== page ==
Cleaning is not the same as sanitizing or disinfecting. In fact sanitizers and disinfectants are not effective if the surface is not cleaned first. CLEANING: physically removing surface dirt/matter SANITIZING: using a product that kills a large amount of bacteria on hard surfaces (surface must be cleaned first for sanitizer to be effective) DISINFECTING: using a product that kills a larger amount of bacteria as well as viruses on hard surfaces (surface must be cleaned first for disinfectant to be effective)

    “A study found that hand hygiene was more important that clean classrooms. The study measured the levels of bacteria found on children’s hands and on highly touched surfaces in childcare classrooms. They found that the more bacteria detected on a child’s hands (i.e. how dirty they were) the more likely they were to get sick with a cold or flu. However, a child’s risk of getting sick was not associated with how much bacteria was found on the surfaces in their classrooms. Cleaner classroom surfaces with less bacteria simply made no effective difference in the number of kids getting sick.” [4]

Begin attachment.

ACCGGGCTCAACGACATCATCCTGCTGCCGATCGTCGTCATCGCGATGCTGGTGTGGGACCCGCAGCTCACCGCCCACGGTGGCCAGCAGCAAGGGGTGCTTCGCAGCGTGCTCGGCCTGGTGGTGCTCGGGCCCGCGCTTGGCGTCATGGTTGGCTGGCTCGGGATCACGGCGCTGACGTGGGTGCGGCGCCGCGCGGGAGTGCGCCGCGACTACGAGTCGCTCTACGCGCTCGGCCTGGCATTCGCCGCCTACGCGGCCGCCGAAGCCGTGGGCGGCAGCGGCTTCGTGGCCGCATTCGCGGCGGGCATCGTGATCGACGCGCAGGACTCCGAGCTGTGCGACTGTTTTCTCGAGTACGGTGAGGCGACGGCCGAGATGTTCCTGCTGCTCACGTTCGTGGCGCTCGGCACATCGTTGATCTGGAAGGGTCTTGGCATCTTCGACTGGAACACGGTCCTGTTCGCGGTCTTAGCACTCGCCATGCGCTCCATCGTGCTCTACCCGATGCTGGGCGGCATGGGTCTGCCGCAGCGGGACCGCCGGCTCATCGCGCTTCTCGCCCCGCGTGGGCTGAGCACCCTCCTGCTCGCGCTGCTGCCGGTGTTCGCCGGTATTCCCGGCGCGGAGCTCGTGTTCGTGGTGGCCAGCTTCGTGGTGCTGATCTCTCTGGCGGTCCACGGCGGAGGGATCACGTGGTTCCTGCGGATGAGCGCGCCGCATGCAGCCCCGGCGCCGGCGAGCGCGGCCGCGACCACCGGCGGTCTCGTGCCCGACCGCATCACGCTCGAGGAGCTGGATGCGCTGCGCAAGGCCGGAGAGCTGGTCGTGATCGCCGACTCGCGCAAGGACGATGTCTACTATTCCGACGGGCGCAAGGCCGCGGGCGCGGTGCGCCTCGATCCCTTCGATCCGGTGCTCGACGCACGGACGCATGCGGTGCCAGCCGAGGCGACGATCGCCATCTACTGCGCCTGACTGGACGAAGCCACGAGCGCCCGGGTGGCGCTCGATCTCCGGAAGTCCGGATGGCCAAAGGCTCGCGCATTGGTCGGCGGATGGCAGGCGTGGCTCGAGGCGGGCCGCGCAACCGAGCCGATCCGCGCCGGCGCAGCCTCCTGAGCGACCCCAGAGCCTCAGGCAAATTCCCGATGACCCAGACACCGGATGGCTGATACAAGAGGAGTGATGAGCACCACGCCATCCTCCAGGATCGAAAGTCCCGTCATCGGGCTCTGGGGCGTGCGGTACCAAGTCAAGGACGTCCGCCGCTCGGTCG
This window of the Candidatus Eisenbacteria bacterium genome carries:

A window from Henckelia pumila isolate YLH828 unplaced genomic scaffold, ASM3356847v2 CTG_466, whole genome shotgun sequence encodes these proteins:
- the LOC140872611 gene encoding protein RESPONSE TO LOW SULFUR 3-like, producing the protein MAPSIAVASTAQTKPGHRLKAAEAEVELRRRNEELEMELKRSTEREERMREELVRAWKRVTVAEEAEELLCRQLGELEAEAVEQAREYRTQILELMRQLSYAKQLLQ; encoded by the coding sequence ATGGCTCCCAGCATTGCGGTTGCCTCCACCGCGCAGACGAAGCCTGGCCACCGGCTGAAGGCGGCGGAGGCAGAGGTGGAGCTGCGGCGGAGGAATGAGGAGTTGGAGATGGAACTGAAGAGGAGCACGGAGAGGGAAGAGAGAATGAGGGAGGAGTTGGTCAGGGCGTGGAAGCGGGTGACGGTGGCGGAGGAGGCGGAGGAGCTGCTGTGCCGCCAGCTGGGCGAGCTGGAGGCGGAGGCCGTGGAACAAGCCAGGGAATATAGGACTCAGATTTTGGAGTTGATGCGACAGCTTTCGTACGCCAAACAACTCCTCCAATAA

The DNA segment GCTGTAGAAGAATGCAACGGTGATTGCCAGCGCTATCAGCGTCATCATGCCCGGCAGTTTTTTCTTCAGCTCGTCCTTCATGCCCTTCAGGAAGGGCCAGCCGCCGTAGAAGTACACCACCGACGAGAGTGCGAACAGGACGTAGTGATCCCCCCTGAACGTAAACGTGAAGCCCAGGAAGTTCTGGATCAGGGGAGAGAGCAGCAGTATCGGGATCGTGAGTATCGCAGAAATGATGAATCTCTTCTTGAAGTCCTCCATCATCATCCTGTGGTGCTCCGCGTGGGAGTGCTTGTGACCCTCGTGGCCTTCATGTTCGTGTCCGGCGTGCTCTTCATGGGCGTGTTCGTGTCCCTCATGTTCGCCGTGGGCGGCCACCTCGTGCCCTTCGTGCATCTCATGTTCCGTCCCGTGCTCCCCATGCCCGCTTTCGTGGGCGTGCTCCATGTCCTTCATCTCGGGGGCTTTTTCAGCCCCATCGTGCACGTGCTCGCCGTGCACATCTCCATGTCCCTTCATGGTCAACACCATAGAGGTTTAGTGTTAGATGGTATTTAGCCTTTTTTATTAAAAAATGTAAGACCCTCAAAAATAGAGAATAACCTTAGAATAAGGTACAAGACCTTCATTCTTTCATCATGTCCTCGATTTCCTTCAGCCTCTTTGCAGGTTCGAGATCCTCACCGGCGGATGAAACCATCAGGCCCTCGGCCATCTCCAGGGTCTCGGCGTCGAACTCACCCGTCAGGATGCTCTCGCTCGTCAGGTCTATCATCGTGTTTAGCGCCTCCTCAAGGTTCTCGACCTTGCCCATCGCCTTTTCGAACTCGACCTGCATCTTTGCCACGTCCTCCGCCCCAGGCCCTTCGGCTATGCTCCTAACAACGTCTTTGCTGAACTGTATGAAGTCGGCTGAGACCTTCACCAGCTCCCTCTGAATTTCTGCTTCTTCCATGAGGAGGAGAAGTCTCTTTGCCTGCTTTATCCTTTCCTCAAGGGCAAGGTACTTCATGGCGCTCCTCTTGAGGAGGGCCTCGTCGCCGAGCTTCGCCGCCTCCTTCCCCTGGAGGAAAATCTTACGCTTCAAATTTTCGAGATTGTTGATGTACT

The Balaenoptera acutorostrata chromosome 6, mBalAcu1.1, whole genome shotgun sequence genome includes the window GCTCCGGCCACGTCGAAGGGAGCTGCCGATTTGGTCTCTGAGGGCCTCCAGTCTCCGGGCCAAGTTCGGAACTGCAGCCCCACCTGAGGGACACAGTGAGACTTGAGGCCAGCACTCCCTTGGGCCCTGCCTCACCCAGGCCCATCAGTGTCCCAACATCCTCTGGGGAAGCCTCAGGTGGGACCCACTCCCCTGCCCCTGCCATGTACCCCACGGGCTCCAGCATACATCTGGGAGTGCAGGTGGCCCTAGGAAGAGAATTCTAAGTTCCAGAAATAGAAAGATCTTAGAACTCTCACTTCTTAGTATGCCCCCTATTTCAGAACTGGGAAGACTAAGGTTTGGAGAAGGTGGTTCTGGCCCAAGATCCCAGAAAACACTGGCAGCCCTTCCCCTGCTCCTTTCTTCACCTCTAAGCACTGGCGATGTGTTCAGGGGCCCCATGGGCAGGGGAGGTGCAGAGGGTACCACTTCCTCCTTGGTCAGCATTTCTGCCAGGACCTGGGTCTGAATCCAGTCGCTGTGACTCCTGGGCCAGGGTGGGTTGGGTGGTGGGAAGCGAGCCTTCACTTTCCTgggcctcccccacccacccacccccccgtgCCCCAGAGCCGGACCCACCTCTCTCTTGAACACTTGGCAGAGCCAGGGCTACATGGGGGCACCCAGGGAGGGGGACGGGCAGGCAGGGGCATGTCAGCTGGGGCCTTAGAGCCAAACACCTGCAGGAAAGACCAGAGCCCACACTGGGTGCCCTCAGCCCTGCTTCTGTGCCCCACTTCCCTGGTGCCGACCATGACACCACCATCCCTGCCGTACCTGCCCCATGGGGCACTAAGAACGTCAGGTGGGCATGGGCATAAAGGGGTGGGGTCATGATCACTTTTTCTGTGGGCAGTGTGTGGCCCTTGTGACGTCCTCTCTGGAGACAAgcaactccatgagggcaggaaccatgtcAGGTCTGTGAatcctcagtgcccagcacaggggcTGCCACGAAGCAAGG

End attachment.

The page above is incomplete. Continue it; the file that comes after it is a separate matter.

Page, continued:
Did you know?

    NOT ALL SOAP IS CREATED EQUAL: Antibacterial soaps often contain the same toxic pesticide mentioned above, quats. Antibacterial soaps are unnecessary and even though the pesticide is in a smaller quantity than in disinfectants, studies show antibacterial soaps to more harm than good and are not recommended for handwashing or cleaning by the CDC nor childrens’ health organizations.


    [4] Julian TR, Pickering AJ, Leckie JO, Boehm AB. Enterococcus spp on fomites and hands indicate increased risk of respiratory illness in child care centers. Am J Infect Control. 2013;41(8):728-733. doi:10.1016/j.ajic.2012.10.013


    In general, clean, don’t disinfect!